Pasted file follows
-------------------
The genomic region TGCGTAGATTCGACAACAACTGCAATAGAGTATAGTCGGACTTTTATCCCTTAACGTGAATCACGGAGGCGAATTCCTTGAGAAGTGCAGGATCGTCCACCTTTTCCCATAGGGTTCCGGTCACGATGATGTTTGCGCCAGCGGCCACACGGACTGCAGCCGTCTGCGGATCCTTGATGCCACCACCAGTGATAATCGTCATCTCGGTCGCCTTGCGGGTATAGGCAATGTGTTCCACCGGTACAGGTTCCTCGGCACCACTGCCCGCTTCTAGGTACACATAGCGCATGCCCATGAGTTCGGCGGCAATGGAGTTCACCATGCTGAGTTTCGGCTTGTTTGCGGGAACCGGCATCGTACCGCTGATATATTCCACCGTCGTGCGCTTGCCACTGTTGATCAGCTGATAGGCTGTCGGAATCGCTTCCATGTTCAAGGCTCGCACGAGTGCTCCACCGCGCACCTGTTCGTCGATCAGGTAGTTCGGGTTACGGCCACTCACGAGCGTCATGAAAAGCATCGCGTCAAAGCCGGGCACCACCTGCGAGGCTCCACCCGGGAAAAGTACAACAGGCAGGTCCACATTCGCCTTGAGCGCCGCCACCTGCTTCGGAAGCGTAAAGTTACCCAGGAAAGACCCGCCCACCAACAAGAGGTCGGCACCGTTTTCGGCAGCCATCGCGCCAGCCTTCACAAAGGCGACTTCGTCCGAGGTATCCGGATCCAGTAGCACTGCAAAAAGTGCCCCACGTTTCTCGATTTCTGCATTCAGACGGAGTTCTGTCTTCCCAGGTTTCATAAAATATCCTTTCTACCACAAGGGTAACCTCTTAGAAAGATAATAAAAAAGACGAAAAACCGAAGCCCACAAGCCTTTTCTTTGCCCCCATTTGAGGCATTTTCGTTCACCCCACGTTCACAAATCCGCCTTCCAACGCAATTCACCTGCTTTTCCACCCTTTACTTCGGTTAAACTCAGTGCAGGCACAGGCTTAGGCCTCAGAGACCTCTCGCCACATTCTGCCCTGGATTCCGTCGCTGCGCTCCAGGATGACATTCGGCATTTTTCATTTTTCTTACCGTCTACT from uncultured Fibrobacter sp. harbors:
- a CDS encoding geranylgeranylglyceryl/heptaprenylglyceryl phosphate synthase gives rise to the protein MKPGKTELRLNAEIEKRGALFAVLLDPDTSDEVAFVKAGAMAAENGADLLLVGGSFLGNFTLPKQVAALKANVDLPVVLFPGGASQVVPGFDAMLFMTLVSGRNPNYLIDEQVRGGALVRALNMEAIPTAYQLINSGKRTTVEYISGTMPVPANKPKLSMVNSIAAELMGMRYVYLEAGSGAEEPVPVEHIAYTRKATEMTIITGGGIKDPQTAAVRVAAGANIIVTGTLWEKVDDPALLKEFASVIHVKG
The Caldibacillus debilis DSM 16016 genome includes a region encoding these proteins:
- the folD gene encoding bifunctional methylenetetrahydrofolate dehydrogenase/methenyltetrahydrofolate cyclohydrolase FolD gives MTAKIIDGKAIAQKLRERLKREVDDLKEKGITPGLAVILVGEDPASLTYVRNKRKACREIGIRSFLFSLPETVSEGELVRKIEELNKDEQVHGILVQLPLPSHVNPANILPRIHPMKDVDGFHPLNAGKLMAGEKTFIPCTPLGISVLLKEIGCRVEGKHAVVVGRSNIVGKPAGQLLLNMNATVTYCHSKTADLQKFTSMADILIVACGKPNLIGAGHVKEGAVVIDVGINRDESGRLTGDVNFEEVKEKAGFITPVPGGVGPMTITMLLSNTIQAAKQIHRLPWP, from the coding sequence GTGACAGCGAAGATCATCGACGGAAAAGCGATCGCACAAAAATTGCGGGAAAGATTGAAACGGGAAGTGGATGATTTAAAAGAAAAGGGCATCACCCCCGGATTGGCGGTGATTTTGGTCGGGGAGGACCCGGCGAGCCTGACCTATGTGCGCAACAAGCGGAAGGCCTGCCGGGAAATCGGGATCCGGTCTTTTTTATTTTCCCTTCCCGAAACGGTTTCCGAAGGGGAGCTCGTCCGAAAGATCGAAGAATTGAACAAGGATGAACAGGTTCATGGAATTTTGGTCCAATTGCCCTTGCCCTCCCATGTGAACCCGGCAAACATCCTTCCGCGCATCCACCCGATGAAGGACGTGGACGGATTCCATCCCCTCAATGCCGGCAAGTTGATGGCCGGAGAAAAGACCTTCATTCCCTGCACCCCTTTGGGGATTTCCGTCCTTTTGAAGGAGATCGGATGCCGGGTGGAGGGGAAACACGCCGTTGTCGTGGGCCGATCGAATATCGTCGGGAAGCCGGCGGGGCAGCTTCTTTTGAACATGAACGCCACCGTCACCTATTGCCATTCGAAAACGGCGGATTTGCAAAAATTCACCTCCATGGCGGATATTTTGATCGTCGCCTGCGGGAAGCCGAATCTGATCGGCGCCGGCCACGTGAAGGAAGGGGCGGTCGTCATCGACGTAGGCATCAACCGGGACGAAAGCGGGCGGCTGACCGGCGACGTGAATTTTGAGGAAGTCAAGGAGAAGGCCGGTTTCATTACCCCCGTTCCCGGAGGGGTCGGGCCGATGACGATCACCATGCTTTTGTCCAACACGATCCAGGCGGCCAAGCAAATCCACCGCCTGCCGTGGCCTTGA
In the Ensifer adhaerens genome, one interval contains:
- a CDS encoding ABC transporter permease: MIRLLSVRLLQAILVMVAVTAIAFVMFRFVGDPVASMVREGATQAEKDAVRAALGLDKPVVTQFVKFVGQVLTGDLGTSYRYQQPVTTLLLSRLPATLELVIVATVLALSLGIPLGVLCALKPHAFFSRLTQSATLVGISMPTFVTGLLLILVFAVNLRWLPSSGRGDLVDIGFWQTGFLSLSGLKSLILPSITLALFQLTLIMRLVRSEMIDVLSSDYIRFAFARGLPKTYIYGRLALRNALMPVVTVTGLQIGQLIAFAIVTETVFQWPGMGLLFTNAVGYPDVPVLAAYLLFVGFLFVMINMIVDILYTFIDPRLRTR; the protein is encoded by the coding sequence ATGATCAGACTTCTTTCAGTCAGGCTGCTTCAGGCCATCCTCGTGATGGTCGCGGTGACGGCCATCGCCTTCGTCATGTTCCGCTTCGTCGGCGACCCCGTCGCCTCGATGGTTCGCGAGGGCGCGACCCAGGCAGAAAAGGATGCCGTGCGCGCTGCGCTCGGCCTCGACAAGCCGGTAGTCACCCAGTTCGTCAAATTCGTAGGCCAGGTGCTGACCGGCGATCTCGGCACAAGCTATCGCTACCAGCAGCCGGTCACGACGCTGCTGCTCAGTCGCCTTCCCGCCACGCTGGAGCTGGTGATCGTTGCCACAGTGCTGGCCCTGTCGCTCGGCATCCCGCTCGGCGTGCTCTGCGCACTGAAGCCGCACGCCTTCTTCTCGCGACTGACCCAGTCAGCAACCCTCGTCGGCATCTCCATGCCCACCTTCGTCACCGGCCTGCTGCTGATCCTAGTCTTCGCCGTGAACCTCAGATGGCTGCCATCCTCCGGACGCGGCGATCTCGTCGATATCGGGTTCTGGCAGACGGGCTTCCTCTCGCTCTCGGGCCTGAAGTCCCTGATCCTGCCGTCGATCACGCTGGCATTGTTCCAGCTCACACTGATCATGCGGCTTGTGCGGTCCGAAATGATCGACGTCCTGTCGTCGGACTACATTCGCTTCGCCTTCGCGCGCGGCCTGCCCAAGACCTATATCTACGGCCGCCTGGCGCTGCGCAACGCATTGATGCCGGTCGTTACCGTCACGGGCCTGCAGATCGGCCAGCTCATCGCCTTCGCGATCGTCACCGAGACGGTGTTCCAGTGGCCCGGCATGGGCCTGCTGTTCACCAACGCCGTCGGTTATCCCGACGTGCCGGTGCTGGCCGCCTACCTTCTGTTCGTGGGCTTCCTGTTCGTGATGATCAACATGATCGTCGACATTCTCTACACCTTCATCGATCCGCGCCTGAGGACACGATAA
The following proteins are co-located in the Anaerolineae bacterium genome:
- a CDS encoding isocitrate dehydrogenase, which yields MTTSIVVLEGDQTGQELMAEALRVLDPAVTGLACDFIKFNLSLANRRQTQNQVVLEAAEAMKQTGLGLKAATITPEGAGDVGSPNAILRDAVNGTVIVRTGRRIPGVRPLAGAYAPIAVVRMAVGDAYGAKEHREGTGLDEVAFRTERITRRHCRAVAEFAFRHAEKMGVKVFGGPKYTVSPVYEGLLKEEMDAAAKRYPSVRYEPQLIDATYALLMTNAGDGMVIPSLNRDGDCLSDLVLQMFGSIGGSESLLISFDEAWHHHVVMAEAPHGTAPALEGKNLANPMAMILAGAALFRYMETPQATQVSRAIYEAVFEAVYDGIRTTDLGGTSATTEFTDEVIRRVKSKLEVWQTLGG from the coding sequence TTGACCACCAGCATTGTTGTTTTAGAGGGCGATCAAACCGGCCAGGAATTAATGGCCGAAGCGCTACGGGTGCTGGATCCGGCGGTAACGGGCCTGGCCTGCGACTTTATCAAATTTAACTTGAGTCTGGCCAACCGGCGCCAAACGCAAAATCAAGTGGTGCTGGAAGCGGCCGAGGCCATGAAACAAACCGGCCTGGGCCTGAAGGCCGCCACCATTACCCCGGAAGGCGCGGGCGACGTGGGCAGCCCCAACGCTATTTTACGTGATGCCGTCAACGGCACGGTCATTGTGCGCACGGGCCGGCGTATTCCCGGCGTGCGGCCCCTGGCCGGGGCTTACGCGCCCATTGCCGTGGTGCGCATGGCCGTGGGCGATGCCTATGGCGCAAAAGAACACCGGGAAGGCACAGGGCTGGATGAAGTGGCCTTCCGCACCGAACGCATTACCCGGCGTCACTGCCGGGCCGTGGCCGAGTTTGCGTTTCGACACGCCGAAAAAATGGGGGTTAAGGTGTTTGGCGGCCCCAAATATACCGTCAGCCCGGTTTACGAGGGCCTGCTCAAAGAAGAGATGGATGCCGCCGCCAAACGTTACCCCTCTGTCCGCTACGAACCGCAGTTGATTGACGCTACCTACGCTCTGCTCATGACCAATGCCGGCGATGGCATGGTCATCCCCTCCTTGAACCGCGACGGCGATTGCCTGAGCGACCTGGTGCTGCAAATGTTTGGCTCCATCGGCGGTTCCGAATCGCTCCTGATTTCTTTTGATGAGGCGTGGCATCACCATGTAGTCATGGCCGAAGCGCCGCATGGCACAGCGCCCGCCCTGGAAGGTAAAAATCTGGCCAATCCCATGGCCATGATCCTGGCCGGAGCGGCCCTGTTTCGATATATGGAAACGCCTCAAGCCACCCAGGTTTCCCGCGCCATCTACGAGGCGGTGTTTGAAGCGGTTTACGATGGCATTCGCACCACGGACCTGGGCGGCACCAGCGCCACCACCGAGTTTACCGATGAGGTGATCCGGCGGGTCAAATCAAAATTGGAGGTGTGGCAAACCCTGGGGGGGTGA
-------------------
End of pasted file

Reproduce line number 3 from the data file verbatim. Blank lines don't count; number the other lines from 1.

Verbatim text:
The Caldibacillus debilis DSM 16016 genome includes a region encoding these proteins: